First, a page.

The Jack O’Lantern legend - As the story goes, Stingy Jack was a miserable, old drunk who liked to play tricks on everyone – family, friends, his mother and even the Devil himself. One day, he tricked the Devil into climbing up an apple tree. Once the Devil climbed up the apple tree, Stingy Jack hurriedly placed crosses around the trunk of the tree. The Devil was then unable to get down. Stingy Jack made the Devil promise him not to take his soul when he died. Once the Devil promised, Stingy Jack removed the crosses and let the Devil down.
Many years later when Jack finally died, he went to the pearly gates of Heaven and was told by Saint Peter that he was too mean and cruel, and had led a miserable, worthless life on earth. He was not allowed to enter heaven. He then went down to Hell and the Devil. The Devil kept his promise and would not allow him entry. Now Jack was scared. He had nowhere to go but had to wander about forever in the darkness between heaven and hell. He asked the Devil how he could leave as there was no light. The Devil tossed him an ember from the flames of hell to help him light his way. Jack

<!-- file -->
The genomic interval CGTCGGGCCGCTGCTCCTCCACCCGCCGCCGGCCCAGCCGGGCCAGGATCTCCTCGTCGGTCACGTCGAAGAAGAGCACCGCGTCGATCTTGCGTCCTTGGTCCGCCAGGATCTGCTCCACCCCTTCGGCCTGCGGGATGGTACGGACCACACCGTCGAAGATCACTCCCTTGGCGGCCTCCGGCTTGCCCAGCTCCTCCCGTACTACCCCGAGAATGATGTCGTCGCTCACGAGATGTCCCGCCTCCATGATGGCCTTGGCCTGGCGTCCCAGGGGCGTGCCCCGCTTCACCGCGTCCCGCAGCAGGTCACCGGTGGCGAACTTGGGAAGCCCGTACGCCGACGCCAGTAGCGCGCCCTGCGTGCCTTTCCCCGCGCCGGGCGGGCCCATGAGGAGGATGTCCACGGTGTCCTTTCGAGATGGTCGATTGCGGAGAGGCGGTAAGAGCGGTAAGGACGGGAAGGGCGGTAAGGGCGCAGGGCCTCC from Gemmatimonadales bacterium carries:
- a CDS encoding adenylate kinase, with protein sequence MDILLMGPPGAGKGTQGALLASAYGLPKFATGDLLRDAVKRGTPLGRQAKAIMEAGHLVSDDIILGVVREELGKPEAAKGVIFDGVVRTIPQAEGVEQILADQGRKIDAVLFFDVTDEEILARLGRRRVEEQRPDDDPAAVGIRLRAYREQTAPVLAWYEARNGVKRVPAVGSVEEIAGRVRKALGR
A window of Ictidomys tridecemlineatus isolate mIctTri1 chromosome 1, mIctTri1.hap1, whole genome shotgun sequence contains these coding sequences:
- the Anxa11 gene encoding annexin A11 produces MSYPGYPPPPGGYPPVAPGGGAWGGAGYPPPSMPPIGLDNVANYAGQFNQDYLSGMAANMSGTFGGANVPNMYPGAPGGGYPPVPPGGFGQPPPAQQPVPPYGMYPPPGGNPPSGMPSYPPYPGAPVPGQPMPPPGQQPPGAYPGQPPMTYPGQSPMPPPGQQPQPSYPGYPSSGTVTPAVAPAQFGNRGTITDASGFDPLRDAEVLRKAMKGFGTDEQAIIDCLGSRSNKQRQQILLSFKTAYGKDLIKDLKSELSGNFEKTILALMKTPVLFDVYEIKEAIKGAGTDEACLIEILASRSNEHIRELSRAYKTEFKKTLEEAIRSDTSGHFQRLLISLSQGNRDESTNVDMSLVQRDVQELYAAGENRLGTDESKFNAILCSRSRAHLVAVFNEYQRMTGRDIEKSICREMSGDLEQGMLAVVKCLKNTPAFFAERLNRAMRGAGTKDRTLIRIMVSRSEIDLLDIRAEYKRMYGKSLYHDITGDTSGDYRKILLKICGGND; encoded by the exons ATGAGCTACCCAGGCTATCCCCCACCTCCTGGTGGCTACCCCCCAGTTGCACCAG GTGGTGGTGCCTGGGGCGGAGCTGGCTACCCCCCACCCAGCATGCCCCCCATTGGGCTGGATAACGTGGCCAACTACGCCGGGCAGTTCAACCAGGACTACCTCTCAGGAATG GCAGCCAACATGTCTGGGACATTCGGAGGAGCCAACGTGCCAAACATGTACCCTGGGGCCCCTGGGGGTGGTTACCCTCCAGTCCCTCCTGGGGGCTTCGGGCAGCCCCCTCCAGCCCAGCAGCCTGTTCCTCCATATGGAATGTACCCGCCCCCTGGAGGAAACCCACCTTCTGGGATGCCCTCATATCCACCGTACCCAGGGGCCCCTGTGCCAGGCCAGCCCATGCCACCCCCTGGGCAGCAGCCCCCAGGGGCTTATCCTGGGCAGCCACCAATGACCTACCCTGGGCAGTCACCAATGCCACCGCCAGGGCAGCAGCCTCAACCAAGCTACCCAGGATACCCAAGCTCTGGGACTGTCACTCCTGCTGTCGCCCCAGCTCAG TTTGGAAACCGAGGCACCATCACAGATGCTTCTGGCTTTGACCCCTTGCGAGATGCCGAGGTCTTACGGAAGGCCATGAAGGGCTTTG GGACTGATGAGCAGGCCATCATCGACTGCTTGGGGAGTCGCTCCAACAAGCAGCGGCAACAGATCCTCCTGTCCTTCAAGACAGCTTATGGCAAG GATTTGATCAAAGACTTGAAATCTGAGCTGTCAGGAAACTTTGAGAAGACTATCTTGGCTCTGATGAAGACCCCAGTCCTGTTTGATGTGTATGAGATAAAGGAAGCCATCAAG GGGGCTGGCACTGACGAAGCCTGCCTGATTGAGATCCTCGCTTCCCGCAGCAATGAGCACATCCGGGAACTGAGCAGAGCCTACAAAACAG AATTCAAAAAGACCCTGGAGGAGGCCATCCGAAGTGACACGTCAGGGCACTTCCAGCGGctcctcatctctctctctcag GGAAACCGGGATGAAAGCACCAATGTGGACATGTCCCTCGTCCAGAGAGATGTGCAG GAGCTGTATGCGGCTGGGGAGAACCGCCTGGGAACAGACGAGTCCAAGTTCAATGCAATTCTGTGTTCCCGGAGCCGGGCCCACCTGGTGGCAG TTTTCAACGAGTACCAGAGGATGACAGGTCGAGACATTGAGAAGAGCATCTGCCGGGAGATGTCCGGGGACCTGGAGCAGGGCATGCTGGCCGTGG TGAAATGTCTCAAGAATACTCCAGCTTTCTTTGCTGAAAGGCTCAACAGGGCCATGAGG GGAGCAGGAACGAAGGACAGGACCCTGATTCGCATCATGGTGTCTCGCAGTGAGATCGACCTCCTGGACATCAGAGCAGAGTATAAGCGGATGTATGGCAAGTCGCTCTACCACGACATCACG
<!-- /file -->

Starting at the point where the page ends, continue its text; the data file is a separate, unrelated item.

Carving pumpkins into jack-o’-lanterns is a very popular Halloween tradition. But did you know, that jack-o-lanterns originated hundreds of years ago in Ireland. Then they were made out of turnips or potatoes which were set on porches and in windows to protect against wicked spirits on Samhain when, it was thought, the boundary between this world and the Otherworld thinned.
The Irish began immigrating to America in the late 1700- early 1800’s and brought their traditions with them. Once here, they discovered the native pumpkin – larger and easier to carve. And so, an American tradition came into being.
I found some hints from Professional Pumpkin Carvers (who knew??) ---
1. Good carving starts with the right pumpkin. Choose one that is fresh, with a sturdy stem, good “face”, and a flat bottom.
2. Cut out the lid on an angle, so it won't drop inside the pumpkin when you replace it. OR you can cut a hole in the bottom or the back if you want to use the stem as part of the face.
3. Hold the pumpkin in your lap so you can see “the face” as you carve. Hmmm – doesn’t work for me because my pumpkin is too big/heavy to sit easily in my lap.
4. Keep your pumpkin fresh. There are all sorts of recommendations for this – petroleum jelly on the cut edges, dipping it in bleach, one I saw recommended you spray the finished pumpkin with bathroom cleaner with bleach to control bugs and mildew. I don’t worry about this because I carve the pumpkin on Halloween day.
5. Create a chimney. Light the inside candle and put the lid on for a few minutes. Then, make a small chimney (hole) in the place where the lid has turned black.
6. Keep all the carved away pieces (including the seeds and pulp) to use as accessories.
Even better – a dreaded pumpkin man sitting beside the door with a weapon of mass destruction